Muddy February raises risk of scours

Dairy calf

Calving in late February can be advantageous — as long as you do not mind dealing with cold temperatures and have the quality of hay necessary to maintain good body condition on your animals.

Another advantage to calving in February is that the cold temperatures tend to keep flies away, mitigating eye issues with calves. The cold temperatures of February also keep the ground frozen preventing issues with calving in the mud, or at least they said it would.

Unfortunately, the weather in February this year seems as though it will be like the past few — wet and muddy. All of the sudden, the advantages of early calving do not seem to be as rewarding.

One of the concerns with this mud is calf scours. Scours is, simply put, calf diarrhea. It is a disease that has many different pathogens as the source having different interactions with the environment; it can also be referred to as a “disease complex.”

The pathogens can be bacterial, viral or protozoan. All of these organisms thrive in wet environments that have a high concentration of organic matter. While cases may require different treatments, they all have similar symptoms in the calf, severe diarrhea.

E. coli

One of the most common sources of scours is the bacteria E. coli. This bacterium is a coliform organism found in manure. In wet, muddy environments manure essentially inoculates the ground and spreads all over the area. The contaminated mud will then splash-up on the low-lying udder of the nursing cow and her calf will be exposed to it while nursing.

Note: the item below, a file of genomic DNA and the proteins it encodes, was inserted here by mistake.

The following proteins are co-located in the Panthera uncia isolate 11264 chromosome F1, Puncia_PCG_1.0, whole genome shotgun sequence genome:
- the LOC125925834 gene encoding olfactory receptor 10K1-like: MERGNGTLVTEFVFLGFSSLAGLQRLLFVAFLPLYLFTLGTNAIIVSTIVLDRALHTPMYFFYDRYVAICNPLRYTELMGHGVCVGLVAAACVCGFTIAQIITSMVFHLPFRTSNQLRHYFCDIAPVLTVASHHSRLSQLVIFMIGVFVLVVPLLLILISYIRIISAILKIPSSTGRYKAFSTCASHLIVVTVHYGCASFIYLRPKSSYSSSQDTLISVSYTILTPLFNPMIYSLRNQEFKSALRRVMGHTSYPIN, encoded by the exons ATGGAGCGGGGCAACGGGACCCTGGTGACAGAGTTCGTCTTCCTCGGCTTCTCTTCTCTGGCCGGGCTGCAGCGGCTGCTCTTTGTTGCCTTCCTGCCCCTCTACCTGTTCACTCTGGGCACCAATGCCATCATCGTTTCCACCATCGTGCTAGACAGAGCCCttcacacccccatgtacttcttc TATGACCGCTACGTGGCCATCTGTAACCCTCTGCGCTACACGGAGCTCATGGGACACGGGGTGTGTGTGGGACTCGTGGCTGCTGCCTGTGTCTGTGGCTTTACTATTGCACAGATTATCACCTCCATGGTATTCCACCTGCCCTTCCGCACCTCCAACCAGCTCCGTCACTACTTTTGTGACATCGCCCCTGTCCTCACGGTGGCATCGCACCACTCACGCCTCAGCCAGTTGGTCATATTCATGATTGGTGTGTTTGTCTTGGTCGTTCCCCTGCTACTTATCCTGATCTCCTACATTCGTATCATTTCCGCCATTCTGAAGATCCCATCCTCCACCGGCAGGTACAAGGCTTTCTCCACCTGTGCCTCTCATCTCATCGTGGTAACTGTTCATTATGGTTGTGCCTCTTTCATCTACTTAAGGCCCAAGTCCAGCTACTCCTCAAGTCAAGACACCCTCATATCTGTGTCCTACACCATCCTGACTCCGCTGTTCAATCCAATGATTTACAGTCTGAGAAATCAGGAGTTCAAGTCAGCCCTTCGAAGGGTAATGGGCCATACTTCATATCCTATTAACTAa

Mature animals have a well-developed immune system as well as an established microflora (organisms in their digestive tract) making them less susceptible to infection. Bacterial scours will typically infect the young calf in the first week of life.

Severe calf diarrhea is extremely dangerous. Take as an example the weight of a calf; let’s overestimate it to be 100 pounds. Now, let’s underestimate the weight of a cow at 130 pounds. That calf is approximately 7.5% the weight of the mother and it does not take much fluid loss to lead to the death of a calf.

The greatest way bovine livestock protect their young against scours is through colostrum intake of the calf. The calf will receive a boost of antibody immunity from the mother cow for the organisms that are present in that location (assuming the cow is not new to the location). This will work for all types of scours causing organisms such as: bacteria, viruses and protozoa.

Remember that environmental conditions of mud and manure will increase the likelihood for calf exposure to scours pathogens. Most scours problems will be seen in the first three weeks of a calf’s life. The earlier the calf develops the disease, the more dangerous that disease will be to the calf.


There are different scours vaccine available; remember that scours is a disease complex therefore the vaccines are only as good as the pathogens they defend against. There are E. coli, rotavirus, coronavirus, as well as Cryptosporidium (a protozoa bug). Consult a local veterinarian for the best information about your area.